How Very Random

I. Fred Jewett

Dean of Harvard College

University Hall 4

Cambridge, MA 02138

Dear Dean Jewett:


Tomorrow afternoon at about 12:45 p.m., a bunch of us--there's no telling how many, because, you see, we're all taking exams and we might otherwise not be bothered--are planning to rally outside your office in the beautiful Cambridge springtime weather, in protest of your recent announcement to completely randomize the first-year housing lottery.

Sure, many of us didn't make any attempt to see you to express our views in the three month s that you've been asking students to come talk about this issue. But we figure that since the new policy has now been announced, and the entire decision-making process drawn to a close, that it would just be easier to protest a done deal, and a lot more fun to boot. After all, we can add "didn't get a say in the process" to our list of grievances. It's just like that Pforzheimer thing. We're angry and we're going to show it. Hell hath no fury like a bunch of Harvard students with time on their hands and the idea for a great publicity stunt.

In fact, we've circulated a petition in the Freshman Union and in Adams House, because the other Houses seemed too far away to get to. We're going to bring that petition to the rally and wave it flagrantly in front of your window. Please have a look!

We're also writing letters to the Harvard Clubs in large cities, that talk about the good old days of segregation by class and clique, to evoke their nostalgia and to convince them to write to you in protest. After all, we think that the Class of 1999 should be able to have it as good as the Classes of '09, '29, and '89. Those were the days.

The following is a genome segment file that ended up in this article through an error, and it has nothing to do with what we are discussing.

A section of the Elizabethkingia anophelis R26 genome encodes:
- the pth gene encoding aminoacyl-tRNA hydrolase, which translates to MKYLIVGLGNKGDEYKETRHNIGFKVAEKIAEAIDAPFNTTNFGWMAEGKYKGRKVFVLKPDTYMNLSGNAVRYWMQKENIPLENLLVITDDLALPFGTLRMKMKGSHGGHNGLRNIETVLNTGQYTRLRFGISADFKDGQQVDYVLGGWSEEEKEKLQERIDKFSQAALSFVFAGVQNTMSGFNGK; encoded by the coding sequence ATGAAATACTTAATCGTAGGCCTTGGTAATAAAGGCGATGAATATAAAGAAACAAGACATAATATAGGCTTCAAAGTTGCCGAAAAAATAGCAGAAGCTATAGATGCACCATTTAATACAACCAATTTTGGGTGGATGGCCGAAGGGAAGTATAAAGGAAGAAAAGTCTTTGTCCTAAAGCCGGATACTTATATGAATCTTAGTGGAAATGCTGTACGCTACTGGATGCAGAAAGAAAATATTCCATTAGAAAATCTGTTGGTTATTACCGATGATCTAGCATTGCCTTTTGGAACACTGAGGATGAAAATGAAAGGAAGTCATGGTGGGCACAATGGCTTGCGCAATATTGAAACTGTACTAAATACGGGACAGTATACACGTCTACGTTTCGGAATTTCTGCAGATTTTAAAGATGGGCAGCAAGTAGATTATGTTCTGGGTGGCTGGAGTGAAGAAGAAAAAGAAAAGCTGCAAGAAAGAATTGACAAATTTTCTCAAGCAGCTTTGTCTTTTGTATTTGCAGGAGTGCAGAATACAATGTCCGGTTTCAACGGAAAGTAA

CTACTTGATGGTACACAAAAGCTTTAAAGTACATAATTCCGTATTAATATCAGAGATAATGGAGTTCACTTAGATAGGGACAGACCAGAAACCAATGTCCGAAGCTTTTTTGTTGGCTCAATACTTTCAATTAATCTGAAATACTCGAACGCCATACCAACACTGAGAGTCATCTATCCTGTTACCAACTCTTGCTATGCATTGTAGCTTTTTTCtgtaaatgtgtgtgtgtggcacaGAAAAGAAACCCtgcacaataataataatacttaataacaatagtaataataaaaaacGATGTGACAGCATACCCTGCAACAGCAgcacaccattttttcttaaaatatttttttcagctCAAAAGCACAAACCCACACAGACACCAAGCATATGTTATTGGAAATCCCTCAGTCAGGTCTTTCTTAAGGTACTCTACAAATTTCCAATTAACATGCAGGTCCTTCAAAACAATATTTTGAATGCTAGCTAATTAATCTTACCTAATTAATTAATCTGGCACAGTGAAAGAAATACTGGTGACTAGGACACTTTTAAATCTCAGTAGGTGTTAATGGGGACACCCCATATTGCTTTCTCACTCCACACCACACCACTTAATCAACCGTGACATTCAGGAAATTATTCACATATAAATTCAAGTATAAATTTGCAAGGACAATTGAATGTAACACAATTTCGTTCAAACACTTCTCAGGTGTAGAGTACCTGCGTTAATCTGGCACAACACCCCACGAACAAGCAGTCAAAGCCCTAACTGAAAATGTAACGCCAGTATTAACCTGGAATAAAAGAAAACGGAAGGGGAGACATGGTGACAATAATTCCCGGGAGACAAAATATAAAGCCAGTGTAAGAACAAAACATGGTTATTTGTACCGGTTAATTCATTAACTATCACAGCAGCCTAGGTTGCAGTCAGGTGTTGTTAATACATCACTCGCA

We're going to call this a long-term battle, because it's easier that way and we have a role in history to play. Historically, all momentous changes in the organization of a society or community have been opposed by traditionalist groups. These traditionalist groups always get a prominent mention in the history books and represent the zeniths of the society that preceded the change. That's us. We're the best and brightest of the segregators by race, by extracurricular interest, and by levels of pretension. Hear us roar.

We will claim small successes over along period of time, to give our movement momentum and sustained zeal. Things might not happen right away, but maybe when you're far off in your welldeserved retirement, your successors will get tired of us and throw us a sop. That would be nice. Did we mention that we're going to poster at Commencement, too? Maybe we can get balloons with House shields on them and scare Vaclev Havel away. The pink balloons really seemed to disconcert Colin Powell.

Being the modern classes of the 1990s, we're also busy as bees typing our hearts out over the internet. There are hundreds of messages against randomization, and we had planned to send you a big, big e-mail about it, but it turns out that not many people here cared that much to sign the electronic protest. So we're working in other areas. We were also going to call your office every five minutes, for however long it took, until you changed your mind. But again, we're saving that bombshell for another day. And besides, we like your executive assistant. And she doesn't have anything to do with your decision, You see? We really are a reasonable and benevolent bunch.

Lastly, you should be aware that we have already begun to contact recent high-money donors to the College, and will soon be in a position to pull the purse-strings of the College shut if you don't reverse your decision. Our new arms-for-management-consulting-work deal with a prominent Middle Eastern supplier is also putting us in a position to one day exert military pressure on University Hall. We're training in Soldiers Field Park this summer. Consider our might carefully, Dean Jewett.


Students Committed Against Randomization--Yuck! (SCARY!)

Patrick S. Chung's column will continue to appear this summer.